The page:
Better Riding: Safety tips for motorcyclists at night
As we seem to come back to every time we start talking about riding better, it is all about what you see and how you react to it. Which means light is as critical to riding a motorcycle well as to photography.
Humans aren't bestowed with the best eyesight in the animal kingdom, and for the longest time, human beings would simply sleep through the dark part of the 24-hour day because without great eyesight and ambient light, doing anything is hard.
Hardest time to ride? Riding in the night
On a motorcycle, sleeping through is often not an option and at least you do have a headlight to illuminate the path ahead. But riding in the night is more complex than just using the headlight.
The first thing you must realise is that because there is no natural light, your awareness of hazards is lower. As in you don't see many hazards because they simply aren't lit. This is one of the reasons why many riders ride quicker after dark. And as you should realise by now, this isn't a good thing. They say you should ride within your headlights. This is a good, if underexplained idea. What it means is that you should ride at a speed where your headlight's illumination allows you sufficient time to react to what's ahead. A good way to sense this is to slow down when you spot a pothole or speed bump in your headlights but find that you do not have time to react. That means you need to either buy more powerful headlights, or slow down.
Makes sure your headlamps are working and ensure the lenses are clean before riding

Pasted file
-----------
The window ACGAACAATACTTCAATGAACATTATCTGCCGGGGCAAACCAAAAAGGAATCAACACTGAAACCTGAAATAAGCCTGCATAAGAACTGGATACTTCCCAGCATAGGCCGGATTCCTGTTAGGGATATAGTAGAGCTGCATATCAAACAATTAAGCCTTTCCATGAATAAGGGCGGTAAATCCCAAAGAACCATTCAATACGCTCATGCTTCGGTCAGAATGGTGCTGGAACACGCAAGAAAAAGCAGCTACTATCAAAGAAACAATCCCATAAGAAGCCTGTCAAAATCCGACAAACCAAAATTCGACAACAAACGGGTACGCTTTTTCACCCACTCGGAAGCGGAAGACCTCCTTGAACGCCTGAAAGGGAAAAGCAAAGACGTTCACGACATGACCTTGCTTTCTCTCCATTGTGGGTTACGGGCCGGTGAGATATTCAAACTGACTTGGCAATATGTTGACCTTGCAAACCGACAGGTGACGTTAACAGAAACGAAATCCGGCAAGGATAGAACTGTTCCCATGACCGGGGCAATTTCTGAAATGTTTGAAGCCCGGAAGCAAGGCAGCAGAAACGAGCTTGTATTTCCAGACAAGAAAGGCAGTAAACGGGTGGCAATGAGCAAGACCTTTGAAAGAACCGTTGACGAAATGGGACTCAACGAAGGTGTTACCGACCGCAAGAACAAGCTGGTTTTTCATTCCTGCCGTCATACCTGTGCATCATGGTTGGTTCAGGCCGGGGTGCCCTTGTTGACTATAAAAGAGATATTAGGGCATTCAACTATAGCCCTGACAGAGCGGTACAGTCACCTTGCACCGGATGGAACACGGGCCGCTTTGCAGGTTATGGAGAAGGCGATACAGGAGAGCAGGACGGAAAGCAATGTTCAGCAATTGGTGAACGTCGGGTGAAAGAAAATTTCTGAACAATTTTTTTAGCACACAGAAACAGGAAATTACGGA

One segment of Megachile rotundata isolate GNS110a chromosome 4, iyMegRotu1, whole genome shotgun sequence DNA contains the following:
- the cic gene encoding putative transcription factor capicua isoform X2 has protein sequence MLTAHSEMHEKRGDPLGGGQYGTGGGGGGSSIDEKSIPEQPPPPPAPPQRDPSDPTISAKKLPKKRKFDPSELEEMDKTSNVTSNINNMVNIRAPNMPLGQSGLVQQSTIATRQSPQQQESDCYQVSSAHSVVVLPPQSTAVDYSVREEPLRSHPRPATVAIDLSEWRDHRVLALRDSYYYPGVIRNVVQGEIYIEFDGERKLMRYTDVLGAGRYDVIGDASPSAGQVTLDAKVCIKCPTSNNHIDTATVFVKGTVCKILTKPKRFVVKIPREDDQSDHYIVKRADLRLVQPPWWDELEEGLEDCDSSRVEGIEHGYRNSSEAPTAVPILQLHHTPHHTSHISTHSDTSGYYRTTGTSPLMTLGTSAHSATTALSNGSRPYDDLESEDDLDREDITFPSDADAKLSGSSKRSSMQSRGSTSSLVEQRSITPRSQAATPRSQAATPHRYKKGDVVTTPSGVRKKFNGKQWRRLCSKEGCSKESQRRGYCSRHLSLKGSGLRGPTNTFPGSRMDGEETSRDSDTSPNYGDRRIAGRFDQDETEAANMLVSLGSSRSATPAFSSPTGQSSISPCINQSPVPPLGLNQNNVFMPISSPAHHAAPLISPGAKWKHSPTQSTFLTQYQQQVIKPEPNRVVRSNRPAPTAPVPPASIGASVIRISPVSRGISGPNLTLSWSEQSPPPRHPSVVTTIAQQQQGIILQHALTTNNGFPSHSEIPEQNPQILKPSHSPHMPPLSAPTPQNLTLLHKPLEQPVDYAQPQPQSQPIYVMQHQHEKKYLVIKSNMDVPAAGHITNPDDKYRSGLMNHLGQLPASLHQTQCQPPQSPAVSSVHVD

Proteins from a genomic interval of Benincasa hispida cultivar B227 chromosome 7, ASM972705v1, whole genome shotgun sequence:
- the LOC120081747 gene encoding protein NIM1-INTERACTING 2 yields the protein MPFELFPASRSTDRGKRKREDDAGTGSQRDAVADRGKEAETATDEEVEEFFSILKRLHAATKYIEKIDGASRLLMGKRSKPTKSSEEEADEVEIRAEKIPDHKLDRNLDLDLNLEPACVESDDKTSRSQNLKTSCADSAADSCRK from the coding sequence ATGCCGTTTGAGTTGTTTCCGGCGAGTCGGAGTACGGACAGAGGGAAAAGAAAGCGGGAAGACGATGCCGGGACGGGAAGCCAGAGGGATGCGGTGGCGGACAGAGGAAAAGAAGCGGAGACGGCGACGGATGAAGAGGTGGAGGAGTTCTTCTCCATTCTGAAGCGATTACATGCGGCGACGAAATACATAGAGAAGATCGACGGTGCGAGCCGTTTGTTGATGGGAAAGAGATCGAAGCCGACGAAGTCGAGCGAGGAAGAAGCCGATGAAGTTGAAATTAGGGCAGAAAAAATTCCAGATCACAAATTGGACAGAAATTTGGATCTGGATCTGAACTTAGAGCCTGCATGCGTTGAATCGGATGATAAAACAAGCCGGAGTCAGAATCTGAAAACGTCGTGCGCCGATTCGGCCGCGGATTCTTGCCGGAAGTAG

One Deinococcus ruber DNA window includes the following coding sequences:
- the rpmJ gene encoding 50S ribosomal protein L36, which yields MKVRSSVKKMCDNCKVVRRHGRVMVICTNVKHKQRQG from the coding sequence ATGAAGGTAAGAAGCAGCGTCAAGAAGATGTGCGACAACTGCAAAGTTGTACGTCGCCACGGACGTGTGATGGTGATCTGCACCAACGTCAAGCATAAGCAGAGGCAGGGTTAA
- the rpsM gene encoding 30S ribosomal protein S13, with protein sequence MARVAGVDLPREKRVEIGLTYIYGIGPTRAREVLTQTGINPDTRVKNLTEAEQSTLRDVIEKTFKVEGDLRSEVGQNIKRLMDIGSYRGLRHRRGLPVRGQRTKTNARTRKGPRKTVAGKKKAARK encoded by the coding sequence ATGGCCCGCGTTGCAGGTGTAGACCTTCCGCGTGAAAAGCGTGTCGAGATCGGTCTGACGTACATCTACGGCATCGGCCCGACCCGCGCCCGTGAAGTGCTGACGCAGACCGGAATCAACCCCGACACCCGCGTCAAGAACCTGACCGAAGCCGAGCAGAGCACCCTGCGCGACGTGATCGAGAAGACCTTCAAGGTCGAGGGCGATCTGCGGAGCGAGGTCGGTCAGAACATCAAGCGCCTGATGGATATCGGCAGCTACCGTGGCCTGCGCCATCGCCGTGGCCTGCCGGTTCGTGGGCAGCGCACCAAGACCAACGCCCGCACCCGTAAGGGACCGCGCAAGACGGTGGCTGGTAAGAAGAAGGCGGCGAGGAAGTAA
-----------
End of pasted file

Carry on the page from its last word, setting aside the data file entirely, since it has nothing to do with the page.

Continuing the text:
The second thing is more critical still. A large chunk of motorcycle accidents happen because the other guy didn't see the motorcycle and rider at all. This situation turns far more serious at night because of the small cross section of the motorcycle exacerbated by the lack of light. So you turn to bright colours and reflectives for help. Avoid black helmets because they may look cool but they also are nearly invisible on unlit roads. Your riding gear, similarly, should be bright coloured, ideally with a lot of reflective material on it. The material strongly reflects incident light giving you far greater visibility than even bright colours.
Functional brake lights like the R15's are a must. They ensure that the bike is visible from the rear
Don't forget the motorcycle either. Ensure all the lights work and switch on your headlight early rather than wait for dusk. You can also make the motorcycle more visible by adding reflective tape. Remember that people expect white lights on the front of a vehicle, amber on the sides and red at the back. If you're adding tape it makes sense to stick to these colours. Use white reflectives at the front of your bike, amber on the sides and red at the back. This will not only make you more visible, it will also tell other drivers at a subconscious level if you're heading towards them, away from them or about to overtake them.
Reflective surfaces like this tape around the rims on the R15, makes your bike more visible
One of the great places (and a good place to be creative) is the wheels. You can use any manner of colour and patterns from a simple and classy rim tape like on the Yamaha YZF-R15 wheels to a more involved graphic to great effect. When the wheel rotates, the movement can cause a dramatic moving pattern that is great to draw attention ensuring other drivers will spot you.
Finally, if you're out on the highway often at night, consider investing in a safety vest, the sort construction workers or airport ground staff wear. They are usually light mesh which means they aren't bulky or warm, and they come lavishly slathered with reflective materials that will add immeasurably to your visibility to other people. If you're style conscious, look up safety vests for runners; they usually have more minimalistic, more stylish designs.
Being visible is being safe. Brightly coloured helmets and gear helps greatly
Essentially, riding at night is about being conscious of how little you can see and realising how much you cannot see and riding more soberly, carefully within those limits. And also keeping in mind that other drivers and riders are also dealing with same limitations so working towards increasing your own visibility.